A More Powerful Exponential Function

In this post I describe how I solved the following question (from Chapter 3 of OCaml from the very beginning):

Use pattern matching to write a function which, given two numbers x and n, computes x to the power of n.

Although the author provided an answer, his function returns a stack overflow error when n is negative.  Also, his function is of type int.  Because the specification only requires x and n to be numbers, not positive integers, I feel the need to make a function that is closer to the specification.

Running a standalone program

I’d like to put this on my github, so I skipped ahead to Chapter 16 of the book and learnt just enough to move away from the interactive prompt environment.

To build programs, one should abstract sets of types and functions into modules:
  • To build a module, save your code in a .ml file.  OCaml programs live in files with lowercase names ending in .ml.
  • Start your module with a comment explaining the module.  Comments are written between (* and *).
  • Run ocamlc (filename).ml in a terminal to compile your program into an executable pre-compiled module.  You will see the executable in your current directory, with the same file name but ending in .cmo.
  • Run load “(filename).cmo”;; in the OCaml prompt to load the pre-compiled module into OCaml.  Oops, when I ran this to my file, it returned Error: Unbound value load.  It seems the book is too outdated and load isn’t a command anymore.

Function power_int: int -> int -> int

I turned to more updated references, e.g., the official OCaml manual or the Real World OCaml book.  Following section 1.9 of the manual, I ran the following in the directory my file was in:

ocamlc -o power_int power_int.ml

I use the same command ocamlc as above, but I specific the output file name with ‘-o‘ to be power_int.  I tested my program by running:

./power_int 5 2

and it returns 25.  Yay!  It works with positive integers!  Well, by integers I mean integers within the range min_int and max_int, not the mathematical definition, which are not bounded.  What about negative integers?  When x is negative, it works just fine:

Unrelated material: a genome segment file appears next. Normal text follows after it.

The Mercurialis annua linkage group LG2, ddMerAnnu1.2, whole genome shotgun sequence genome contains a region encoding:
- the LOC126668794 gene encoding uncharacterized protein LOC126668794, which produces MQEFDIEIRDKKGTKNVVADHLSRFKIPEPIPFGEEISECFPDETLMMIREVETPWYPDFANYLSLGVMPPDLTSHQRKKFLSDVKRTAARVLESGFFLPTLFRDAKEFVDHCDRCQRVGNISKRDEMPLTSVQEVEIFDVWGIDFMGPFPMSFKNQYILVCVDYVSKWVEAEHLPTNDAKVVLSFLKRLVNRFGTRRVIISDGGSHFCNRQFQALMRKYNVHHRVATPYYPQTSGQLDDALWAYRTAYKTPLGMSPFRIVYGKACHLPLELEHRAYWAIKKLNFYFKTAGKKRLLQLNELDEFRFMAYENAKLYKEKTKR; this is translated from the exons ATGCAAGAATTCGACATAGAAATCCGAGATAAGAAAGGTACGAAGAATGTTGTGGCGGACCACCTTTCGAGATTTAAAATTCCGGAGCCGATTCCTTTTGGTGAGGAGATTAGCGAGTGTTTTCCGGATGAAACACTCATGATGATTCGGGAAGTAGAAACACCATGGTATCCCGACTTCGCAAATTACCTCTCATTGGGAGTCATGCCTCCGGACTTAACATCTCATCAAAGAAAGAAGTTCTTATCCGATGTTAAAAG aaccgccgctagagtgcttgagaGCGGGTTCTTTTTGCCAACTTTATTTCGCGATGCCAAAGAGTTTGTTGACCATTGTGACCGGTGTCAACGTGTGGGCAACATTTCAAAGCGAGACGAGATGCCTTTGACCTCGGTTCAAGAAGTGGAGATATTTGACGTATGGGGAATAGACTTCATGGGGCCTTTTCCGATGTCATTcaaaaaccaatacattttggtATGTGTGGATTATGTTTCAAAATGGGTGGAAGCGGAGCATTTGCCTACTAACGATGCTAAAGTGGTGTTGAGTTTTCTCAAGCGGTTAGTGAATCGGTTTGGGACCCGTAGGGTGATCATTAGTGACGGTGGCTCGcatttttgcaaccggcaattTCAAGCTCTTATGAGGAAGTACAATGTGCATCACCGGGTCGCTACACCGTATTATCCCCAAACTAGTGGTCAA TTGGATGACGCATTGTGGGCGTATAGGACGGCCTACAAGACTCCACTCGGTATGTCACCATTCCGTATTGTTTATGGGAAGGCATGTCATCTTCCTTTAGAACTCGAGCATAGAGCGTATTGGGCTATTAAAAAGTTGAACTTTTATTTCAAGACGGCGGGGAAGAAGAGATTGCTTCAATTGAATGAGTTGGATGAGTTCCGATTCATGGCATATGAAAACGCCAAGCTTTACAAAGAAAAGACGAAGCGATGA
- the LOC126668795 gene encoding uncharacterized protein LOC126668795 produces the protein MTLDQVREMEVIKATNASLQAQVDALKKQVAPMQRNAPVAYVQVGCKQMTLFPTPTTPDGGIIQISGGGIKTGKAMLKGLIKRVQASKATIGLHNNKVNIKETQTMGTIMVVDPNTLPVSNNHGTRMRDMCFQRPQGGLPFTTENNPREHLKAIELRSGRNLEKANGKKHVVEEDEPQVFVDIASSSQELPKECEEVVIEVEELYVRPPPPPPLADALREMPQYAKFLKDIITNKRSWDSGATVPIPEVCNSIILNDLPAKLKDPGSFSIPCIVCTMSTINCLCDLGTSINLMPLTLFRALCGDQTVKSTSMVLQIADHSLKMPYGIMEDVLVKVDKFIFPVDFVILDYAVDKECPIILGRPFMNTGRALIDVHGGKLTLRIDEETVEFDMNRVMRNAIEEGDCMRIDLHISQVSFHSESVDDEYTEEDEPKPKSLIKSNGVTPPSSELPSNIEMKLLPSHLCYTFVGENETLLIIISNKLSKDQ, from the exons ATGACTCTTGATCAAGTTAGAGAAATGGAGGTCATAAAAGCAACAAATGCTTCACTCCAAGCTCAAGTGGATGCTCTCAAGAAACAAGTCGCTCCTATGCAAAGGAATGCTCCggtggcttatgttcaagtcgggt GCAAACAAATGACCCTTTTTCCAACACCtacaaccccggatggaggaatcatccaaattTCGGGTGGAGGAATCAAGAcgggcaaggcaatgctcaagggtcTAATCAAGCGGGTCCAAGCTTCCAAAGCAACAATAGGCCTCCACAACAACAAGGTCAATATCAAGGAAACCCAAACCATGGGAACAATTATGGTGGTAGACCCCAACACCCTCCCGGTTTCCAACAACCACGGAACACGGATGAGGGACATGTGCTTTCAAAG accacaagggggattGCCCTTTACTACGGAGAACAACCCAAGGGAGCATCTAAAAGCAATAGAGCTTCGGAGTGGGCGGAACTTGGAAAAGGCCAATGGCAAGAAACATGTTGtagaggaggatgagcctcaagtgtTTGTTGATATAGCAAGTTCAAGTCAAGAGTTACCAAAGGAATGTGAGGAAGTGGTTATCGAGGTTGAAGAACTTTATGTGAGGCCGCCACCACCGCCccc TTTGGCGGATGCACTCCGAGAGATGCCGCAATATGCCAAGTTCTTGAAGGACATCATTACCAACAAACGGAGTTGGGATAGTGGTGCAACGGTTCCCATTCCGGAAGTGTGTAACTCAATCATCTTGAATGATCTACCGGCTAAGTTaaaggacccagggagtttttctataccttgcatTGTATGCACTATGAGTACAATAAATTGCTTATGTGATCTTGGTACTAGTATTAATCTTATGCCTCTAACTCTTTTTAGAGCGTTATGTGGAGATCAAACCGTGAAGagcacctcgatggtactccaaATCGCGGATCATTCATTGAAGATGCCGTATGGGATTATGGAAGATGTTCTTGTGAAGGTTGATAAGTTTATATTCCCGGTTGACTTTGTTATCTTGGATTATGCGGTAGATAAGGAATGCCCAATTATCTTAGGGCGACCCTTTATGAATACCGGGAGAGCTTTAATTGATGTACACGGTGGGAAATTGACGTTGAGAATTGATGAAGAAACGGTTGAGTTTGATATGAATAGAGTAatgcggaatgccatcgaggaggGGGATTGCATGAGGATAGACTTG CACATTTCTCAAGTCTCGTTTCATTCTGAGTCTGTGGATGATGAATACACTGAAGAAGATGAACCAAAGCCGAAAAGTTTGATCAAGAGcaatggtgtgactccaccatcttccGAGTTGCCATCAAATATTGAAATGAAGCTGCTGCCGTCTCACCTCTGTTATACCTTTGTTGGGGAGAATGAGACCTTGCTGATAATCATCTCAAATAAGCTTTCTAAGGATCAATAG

./power_int -5 3

returns -125, as it should.  When n is negative, it returns 0 in all the cases I examined.  This is because the function evaluates to type int, which means that when the value is a non-integer, it rounds to the closest integer that is closest to zero.  So it makes sense that 2 to the power of -1 rounds to 0, and -2 to the power of -1 rounds to 0, etc.  However, that’s not informative.  Time to fix it.

Function power_float: float -> float -> float

Converting to the type float, which stands for floating point numbers, fixes two things.  First, the program can now take in any number for x (well, again, within the min_float and max_float range of course) instead of integers.  Of course, n still has to be integers because of how I recurse the function.  Second, the program now returns a floating point number when n is negative.  Although not perfect, this function is much closer to what was asked.

To write power_float, I revised power_int by telling OCaml that the arguments are in float with the float operators.  The float operators have a ‘.’ to the right of the int operators.  E.g., +., -., etc.  Make sure to match all operators and operands that an operand interacts with to type float, otherwise there will be a type error.

What is 0^0?

Both my programs return 1 when both x and n are zero.  This is true for a few programming languages, but not all.  Some returns undefined.  As always, it’s a good idea to check all the boundary cases before proceeding.

Go ahead and test my program!  It works!  Yay!

Edit: I added a fast exponential version on github!  Check it out!

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